- 8. John Gregory, A Father’s Legacy to His Daughters, 3rd ed. (Dublin, 1774), p. 23.
‘The human heart is prone to insincerity’, Hester Chapone ominously declared in the Letters on the Improvement of the Mind, and recommended ‘strict honesty towards ourselves’ (65-66) to avoid all vanity or overconfidence.9 She added a full chapter on ‘politeness’ but circumnavigated the problem of polite lies and omissions: ‘To be perfectly polite, one must have a great presence of mind [...] one should be able to form an instantaneous judgment of what is fittest to be said or done’ (160-61). Presumably, habit made it possible to evade the truth, without being aware of what one was (not) doing or (not) saying, and thus without a hint of deception. Certain tactfull omissions may not generally fall under the heading of ‘lie,’ but they, too, clash with the demand to be sincere.10 Again tip-toeing around the issue, Chapone exhorted young women to develop a ‘well-bred sincerity’ (171), adding that it was acceptable for them to speak their minds or even laugh at people’s follies – once the company had left (169).
Jane Austen, by contrast, challenged the prevalent view of advice manuals and frankly admitted that, particularly for women, it was essential to be able to lie in polite conversation. Elinor, the heroine of Sense and Sensibility (1811), knows how to behave in society – unlike her sister Marianne: ‘It was impossible for [Marianne] to say what she did not feel, however trivial the occasion; and upon Elinor therefore the whole task of telling lies when politeness required it, always fell.’11 Austen sided with the eldest sister, but Elinor’s mendacity has been deplored by contemporary critics: George E. Haggery considers her polite lies ‘a questionable basis for honest social intercourse’.12 Others, such as Susan Morgan, see Elinor’s habits in a more positive light. Unlike Marianne, Elinor avoids hurting other people’s feelings, and accepts the inevitable – the social custom of telling lies – only after mature deliberation.13 Yet Marianne, too, had good reasons for her decision not to be polite but sincere: Sincerity, in her understanding of the term, had been seen as a contradiction to social politeness ever since Rousseau’s Émile (1762).
- 11. Jane Austen, Sense and Sensibility, ed. Claudia L. Johnson (New York and London: Norton, 2002), p. 89.
- 12. George E. Haggerty, Unnatural Affections: Women and Fiction in the Later Eighteenth Century (Bloomington: Indiana University Press, 1998), p. 72.
- 13. Susan Morgan , ‘Polite Lies: The Veiled Heroine of Sense and Sensibility’, Nineteenth Century Fiction (vol. 31, n° 2, 1976), p. 201.
Other novelists also addressed the problem of being either sincere or polite. The plot of Edgeworth’s Helen (1811) is propelled forward through the usual three volumes by the aftermath of the seemingly innocuous falsehoods its anti-heroine, Cecilia, asks Helen to tacitly support in order to avoid Cecilia’s being found out by her husband. Though duly chastened at the end of the novel, sociable Cecilia, ‘well skilled in throwing the ball of conversation,’ relies on the power of flattery throughout, and is a great success in society.14 By contrast, another character, Miss Clarendon, insists on absolute honesty at all times, but this is shown to be the mistaken view of a social recluse who is content to live somewhere in the countryside with only one trusted friend, her old aunt. Miss Clarendon is incapable of even hearing a polite lie without immediately rebuking the speaker, and thus incapable of participating in polite society. If only in the subtext, Edgeworth pitches the Rousseauesque ideal of sincerity against the polite lie. Even the narrator cannot quite decide whether to celebrate blunt truthfulness as ‘bien anglaise’ or value the ‘French’ art of conversational politeness.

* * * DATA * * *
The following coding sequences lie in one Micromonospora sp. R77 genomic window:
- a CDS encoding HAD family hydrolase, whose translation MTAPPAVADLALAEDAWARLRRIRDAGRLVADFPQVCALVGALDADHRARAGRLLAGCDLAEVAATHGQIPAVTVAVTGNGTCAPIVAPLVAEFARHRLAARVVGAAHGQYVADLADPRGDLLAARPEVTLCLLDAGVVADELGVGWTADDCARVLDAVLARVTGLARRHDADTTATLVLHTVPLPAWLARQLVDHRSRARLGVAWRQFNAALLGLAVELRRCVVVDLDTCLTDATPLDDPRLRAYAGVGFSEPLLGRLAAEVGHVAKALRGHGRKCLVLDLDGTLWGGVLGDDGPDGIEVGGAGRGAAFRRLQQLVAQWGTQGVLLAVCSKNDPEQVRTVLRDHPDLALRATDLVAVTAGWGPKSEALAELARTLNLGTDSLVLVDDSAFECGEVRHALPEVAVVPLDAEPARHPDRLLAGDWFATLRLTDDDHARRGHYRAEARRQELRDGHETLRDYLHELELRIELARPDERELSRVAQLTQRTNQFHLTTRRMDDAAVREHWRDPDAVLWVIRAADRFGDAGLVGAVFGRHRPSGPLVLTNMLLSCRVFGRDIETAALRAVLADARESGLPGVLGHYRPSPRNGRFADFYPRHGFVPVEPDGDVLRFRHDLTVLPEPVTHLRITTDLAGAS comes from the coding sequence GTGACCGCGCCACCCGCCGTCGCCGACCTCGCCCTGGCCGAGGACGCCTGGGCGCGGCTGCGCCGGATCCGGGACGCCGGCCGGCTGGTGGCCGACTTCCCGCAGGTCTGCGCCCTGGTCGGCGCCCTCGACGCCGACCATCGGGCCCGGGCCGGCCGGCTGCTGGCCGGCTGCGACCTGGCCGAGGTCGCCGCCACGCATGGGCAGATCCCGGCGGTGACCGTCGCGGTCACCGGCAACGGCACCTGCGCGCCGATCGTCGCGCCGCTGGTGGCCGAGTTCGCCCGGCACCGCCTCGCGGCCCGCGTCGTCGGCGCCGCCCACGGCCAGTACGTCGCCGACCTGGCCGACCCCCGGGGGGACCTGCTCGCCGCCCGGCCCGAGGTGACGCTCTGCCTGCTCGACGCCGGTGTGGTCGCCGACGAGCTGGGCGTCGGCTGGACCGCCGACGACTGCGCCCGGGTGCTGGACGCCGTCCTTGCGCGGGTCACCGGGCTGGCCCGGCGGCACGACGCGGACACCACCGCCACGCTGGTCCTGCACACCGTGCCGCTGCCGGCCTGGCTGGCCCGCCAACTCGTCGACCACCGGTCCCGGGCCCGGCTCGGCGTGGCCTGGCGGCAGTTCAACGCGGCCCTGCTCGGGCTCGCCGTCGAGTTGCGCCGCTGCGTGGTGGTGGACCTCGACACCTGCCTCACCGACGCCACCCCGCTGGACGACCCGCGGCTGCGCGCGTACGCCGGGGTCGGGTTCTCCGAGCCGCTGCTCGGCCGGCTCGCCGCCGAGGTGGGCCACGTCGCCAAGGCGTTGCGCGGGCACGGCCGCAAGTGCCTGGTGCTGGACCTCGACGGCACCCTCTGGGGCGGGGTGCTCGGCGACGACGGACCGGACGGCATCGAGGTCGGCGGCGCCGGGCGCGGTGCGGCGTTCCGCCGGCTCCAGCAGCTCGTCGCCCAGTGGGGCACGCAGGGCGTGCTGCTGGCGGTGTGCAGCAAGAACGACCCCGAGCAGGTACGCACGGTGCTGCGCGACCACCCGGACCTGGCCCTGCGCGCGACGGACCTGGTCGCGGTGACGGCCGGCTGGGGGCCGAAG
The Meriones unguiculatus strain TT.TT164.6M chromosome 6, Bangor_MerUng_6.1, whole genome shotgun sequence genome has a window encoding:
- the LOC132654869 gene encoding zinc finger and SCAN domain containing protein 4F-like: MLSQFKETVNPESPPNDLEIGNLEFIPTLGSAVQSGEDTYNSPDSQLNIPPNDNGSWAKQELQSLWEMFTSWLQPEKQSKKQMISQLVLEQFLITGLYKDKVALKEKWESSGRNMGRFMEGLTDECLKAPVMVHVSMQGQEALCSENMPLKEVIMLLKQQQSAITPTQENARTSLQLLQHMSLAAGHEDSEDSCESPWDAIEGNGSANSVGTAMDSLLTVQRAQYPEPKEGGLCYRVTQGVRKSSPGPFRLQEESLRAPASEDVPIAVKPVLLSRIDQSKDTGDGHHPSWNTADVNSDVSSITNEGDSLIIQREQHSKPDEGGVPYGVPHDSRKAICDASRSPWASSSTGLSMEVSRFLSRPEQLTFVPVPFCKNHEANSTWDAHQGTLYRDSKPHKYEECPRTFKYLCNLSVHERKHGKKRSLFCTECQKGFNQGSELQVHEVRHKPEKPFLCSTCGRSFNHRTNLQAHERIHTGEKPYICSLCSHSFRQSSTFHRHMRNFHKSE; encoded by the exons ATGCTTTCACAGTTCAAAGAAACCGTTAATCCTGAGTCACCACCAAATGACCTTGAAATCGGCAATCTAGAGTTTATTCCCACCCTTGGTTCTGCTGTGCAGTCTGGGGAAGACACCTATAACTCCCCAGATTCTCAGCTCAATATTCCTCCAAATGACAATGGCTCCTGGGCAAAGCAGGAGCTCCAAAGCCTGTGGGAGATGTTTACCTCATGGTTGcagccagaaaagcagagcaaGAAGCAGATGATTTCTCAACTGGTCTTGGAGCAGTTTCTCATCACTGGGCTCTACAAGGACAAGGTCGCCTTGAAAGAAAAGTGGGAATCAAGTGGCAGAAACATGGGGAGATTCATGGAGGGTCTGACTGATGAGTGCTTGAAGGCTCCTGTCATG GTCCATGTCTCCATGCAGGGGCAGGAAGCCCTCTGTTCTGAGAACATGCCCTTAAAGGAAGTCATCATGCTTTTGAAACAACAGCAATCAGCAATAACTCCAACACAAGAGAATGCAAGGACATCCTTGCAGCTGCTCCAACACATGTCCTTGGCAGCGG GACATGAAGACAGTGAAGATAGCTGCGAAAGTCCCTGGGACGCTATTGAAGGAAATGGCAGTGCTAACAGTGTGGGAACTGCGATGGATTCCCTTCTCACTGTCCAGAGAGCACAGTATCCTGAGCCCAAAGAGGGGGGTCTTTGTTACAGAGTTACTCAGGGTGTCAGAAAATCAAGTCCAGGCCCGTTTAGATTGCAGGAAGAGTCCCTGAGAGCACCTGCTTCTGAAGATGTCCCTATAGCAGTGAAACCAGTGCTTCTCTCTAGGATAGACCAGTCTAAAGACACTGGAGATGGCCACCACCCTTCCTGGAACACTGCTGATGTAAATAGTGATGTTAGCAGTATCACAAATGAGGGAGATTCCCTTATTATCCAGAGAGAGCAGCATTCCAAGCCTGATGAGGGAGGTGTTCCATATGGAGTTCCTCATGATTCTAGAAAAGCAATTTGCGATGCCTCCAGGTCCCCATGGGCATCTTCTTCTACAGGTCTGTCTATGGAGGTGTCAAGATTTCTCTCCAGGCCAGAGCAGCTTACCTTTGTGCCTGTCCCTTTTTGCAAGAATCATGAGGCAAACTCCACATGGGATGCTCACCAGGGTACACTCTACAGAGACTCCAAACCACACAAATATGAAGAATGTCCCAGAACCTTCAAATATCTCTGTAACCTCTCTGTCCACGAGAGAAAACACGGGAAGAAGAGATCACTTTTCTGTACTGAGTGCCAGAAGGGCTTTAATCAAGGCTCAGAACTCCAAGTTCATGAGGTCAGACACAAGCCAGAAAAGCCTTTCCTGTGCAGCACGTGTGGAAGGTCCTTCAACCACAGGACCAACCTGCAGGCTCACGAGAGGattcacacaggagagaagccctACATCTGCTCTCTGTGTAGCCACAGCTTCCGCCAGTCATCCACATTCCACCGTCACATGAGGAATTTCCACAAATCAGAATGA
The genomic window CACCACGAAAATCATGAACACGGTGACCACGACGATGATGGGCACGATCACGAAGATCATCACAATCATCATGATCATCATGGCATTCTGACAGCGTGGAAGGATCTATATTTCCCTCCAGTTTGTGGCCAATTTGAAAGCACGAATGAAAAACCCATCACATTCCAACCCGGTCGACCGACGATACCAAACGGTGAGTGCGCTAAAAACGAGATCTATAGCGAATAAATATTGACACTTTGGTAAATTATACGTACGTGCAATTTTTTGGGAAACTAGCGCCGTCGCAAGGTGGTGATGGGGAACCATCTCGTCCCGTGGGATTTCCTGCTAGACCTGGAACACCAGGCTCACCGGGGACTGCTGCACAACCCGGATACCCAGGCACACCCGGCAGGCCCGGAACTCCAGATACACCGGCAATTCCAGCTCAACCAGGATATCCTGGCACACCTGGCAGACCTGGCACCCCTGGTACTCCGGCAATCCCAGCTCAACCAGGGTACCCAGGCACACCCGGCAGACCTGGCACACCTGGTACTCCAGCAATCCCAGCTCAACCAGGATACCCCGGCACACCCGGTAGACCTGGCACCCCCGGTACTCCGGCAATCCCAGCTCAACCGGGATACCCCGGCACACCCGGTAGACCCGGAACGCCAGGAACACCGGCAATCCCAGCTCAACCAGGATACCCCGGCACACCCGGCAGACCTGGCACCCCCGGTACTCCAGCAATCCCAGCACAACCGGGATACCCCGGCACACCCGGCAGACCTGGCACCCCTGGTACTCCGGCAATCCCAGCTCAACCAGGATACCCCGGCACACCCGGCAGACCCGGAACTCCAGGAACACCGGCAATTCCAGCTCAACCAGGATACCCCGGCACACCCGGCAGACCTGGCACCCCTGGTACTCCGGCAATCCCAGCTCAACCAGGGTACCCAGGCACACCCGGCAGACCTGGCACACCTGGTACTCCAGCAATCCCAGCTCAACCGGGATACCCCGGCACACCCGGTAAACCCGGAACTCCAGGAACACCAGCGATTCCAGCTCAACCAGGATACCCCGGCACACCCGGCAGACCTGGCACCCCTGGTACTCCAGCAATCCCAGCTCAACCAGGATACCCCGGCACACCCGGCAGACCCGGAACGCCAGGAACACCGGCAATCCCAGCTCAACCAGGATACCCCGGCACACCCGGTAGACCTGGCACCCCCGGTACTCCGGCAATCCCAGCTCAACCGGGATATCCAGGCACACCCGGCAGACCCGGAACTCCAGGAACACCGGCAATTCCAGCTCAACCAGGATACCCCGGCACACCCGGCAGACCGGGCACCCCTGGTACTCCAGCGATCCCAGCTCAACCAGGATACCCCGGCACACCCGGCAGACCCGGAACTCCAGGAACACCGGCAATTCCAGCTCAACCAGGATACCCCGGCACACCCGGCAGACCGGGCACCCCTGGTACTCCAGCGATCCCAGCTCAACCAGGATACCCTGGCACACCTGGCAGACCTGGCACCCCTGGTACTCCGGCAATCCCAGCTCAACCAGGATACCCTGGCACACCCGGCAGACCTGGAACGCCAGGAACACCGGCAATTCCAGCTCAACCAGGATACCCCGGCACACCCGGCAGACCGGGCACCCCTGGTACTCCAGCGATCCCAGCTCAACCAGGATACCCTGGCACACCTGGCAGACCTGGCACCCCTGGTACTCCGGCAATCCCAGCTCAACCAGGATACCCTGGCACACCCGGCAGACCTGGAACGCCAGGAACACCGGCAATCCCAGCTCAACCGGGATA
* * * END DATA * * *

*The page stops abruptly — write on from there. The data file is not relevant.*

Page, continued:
- 14. Maria Edgeworth, Tales and Novels, 10 vols. (New York: Harper and Brothers, 1859), vol. 10 (Helen), p. 7.
Edgeworth’s book can hardly be read as a moral injunction to always tell the truth. Sensing that she was on morally difficult terrain, Edgeworth made valiant attempts to point out the dangers of lying. A socialite, aptly named Horace, presents the morally doubtful view: ‘how much pleasanter is graceful fiction than grim, rigid, truth; and how much more amusing in my humble opinion!’ (181). This opinion is easily refuted by Cecilia’s mother, the moral paragon of the story. However, her answer is beside the point: the question was not whether fiction is preferable to fact, but whether veracity makes for good story-telling. The novel also points out that the art of lying requires particular social skills, and vice versa, and that the task of keeping on the straight path between courtesy and sincerity was particularly difficult for a social hostess: she had to civilize her guests by means of politeness and to entertain them by dint of social grace, and that could hardly be done by someone like honest Miss Clarendon.
Paradoxically, polite lies – which require a particular social skill – may also have offered a form of social empowerment for women. For a hostess or guest to withhold the truth in a conversation that is later recited for a different audience, for instance by letter, may be seen as a mark of the speaker’s astuteness and enhances the bond with the partner the truth is eventually shared with. What would have been rudeness on the speaker’s part at the time may even be turned into a sign of particular openness, or trust, in the recitation of one’s real opinions to somebody else. The truly sociable art of lying, however, goes beyond polite lies to include a whole range of conversational skills and even a few tricks: evading an answer, passing on a difficult question to someone else, or keeping one’s temper, at least outwardly, so as not to lose face. Sincerity, seen from the position of sociability, may also be seen as a refusal to perform in the role(s) appointed by polite society.